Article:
In a wheat mill, purification is achieved when fine bran and germ are separated from endosperm particles to increase the purity of coarse endosperm (farina or semolina). In durum semolina production, purifiers are essential to finished product quality and work by removing fine bran and compound particles (large endosperm with attached bran) from the finished semolina.
In a flour mill, the objective of the purification system is to separate clean farina, or coarse endosperm, from fine bran or compound particles to feed the primary reduction rolls. This purification step allows the miller to maximize extraction of low ash, bright color flour. While a purifier is the most common component of a mill purification system, purification can be achieved in all mills with and without additional purification equipment.
Using Roller Mills and Sifters
Purification is achieved in the milling process by using roller mills and sifters. Using smooth rolls to gently grind key collection stocks commonly referred to as Quality or Sizings passages in most American flow diagrams, small bran and germ particles are flattened while endosperm particles are further reduced.
The gentle compression from a smooth roll with low differential increases the particle size of bran and germ allowing each to be removed with the top scalping sieves of the sifter. Many soft wheat flour mills rely solely on purification from rolls and sifters since the soft endosperm breaks down more easily into small particles or flour.
This milling characteristic of soft wheat yields few coarse particles, or farina, which would be suitable for purification with the purifier, therefore making the use of purifiers less effective. One challenge is managing the grinding practices as the natural tendency is to grind too hard on these key passages, breaking the bran and germ and eliminating opportunity to remove them in the sifter and purify the stock. In most other cases a purifier is necessary to produce low-ash flour and bran-free semolina, and proper set-up is important for optimal separation.
Stratification of the Stock
When using a purifier to separate good endosperm from bran and compound particles, the key is proper stratification of the stock. Stratification, or layering of the stock in the purifier, is achieved by combining a reciprocating or vibratory agitation with the gentle upward flow of air evenly through the product.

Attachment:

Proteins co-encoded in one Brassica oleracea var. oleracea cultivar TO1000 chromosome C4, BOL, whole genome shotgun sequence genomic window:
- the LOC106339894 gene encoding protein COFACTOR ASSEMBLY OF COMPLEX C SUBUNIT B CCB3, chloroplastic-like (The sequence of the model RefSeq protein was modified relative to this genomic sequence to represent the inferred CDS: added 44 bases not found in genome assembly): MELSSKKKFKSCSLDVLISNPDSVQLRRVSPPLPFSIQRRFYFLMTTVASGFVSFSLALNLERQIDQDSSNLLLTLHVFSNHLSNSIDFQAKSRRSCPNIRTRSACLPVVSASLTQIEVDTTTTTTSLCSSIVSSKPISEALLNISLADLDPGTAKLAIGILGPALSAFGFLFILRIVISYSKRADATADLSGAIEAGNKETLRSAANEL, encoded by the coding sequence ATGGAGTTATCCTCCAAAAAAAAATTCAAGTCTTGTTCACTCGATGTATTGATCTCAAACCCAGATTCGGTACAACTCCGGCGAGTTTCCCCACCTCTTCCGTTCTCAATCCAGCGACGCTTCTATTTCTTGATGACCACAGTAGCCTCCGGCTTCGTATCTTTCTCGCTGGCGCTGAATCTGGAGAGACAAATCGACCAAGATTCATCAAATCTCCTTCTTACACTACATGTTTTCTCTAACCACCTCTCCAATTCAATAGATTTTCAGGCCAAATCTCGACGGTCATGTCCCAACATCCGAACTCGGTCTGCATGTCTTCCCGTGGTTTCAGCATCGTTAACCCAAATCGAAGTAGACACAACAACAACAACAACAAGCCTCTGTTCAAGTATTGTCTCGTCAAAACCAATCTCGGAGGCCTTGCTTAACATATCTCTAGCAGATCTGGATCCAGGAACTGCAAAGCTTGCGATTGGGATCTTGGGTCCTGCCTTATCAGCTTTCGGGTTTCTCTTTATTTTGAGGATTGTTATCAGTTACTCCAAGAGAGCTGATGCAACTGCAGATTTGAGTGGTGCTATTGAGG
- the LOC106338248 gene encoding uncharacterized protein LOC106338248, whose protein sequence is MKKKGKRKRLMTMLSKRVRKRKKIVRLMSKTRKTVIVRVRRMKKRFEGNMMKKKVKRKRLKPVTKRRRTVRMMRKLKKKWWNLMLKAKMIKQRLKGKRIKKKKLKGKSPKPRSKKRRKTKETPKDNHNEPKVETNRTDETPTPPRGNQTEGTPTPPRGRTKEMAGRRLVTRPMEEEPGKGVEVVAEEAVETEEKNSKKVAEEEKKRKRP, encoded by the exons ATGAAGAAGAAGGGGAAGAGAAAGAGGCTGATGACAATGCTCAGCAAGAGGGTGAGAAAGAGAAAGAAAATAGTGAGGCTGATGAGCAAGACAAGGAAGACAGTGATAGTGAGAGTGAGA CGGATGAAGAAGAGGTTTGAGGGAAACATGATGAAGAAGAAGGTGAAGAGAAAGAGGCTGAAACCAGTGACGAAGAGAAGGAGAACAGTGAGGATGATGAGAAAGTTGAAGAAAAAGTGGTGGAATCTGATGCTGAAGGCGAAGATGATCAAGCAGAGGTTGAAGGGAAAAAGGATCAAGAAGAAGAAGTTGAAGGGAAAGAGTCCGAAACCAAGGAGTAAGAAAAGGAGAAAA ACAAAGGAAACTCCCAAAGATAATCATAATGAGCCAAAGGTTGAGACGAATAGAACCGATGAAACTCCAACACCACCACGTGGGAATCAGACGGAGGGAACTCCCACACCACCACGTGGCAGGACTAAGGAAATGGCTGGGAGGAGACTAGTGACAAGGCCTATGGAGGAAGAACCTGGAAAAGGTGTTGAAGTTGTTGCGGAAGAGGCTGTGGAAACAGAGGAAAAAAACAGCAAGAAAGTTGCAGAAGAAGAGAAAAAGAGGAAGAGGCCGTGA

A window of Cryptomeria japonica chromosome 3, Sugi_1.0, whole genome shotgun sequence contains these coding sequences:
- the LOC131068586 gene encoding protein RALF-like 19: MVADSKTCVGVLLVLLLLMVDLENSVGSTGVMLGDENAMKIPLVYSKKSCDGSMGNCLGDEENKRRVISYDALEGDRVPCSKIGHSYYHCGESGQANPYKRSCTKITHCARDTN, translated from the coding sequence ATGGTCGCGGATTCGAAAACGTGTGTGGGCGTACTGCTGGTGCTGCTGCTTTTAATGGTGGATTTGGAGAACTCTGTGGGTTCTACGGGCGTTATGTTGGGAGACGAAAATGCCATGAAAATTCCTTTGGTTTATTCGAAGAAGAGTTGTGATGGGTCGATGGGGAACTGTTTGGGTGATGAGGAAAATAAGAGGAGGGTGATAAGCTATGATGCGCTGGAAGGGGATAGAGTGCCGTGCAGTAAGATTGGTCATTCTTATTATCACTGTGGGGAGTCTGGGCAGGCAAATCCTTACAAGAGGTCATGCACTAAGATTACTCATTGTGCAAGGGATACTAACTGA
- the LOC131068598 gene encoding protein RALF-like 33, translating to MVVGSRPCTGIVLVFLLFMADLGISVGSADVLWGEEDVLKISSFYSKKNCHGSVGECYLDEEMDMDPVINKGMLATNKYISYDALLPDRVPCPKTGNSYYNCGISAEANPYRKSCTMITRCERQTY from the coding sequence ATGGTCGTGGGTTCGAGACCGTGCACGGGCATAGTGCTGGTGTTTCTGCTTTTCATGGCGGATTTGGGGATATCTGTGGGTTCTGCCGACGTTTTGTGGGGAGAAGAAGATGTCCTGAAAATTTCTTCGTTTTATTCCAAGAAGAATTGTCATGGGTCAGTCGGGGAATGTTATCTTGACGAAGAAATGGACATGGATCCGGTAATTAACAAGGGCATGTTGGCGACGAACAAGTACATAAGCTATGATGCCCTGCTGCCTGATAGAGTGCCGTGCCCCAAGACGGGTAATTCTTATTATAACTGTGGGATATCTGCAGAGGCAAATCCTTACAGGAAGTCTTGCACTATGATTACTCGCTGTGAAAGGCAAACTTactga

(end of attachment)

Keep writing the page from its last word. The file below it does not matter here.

The principle of terminal velocity is the resistance to air flow particles have depending on their shape. Irregularly shaped or flat particles have greater resistance to air flow than round particles. Larger particles of similar density will have greater resistance to air flow than smaller particles.
For a purifier to be effective, stock of similar-sized particles is fed from a sifter. The stock has a range of particle shapes and densities. When the stock is exposed to the mild agitation and upward air flow, lighter particles float to the surface and the heavier particles will sink to the bottom. Small, heavier particles fall faster, allowing the purifier to grade farina into particle size ranges for efficient grinding.
The smallest, cleanest farina falls through the air current and sieves at the front or head of the purifier, while slightly larger farina falls through the end of the purifier sieve deck. The irregular shaped compound particles and flat bran particles float to the end of the purifier decks and tail over.
Controlling the air through the purifier is critical to its operation. Stratification of material in the purifier is destroyed by intense agitation, often the result of too much air being drawn through the mixture of particles. With too little air, the stock will not separate.
A visual inspection by the miller of the stock feeding the purifier as compared to the stock leaving the purifier can confirm that the stock is being properly stratified. The figure on page 64 illustrates stock for a first purifier (P-1) from a first or second break sifter using the most common triple deck purifier. When the stock in the purifier is properly stratified, the first product through the head sieves will be the cleanest endosperm and the smallest particle size. The product through the tail sieves will be clean endosperm, but larger in particle size.
This happens as the larger particles of the same density have a lower terminal velocity. As for the stock tailing over the three sieve decks, the stock tailing over the bottom deck should look similar to the stock feeding the purifier. The stock on the top deck should be the coarsest bran, and the middle should be smaller, but similar in purity when compared to the top deck.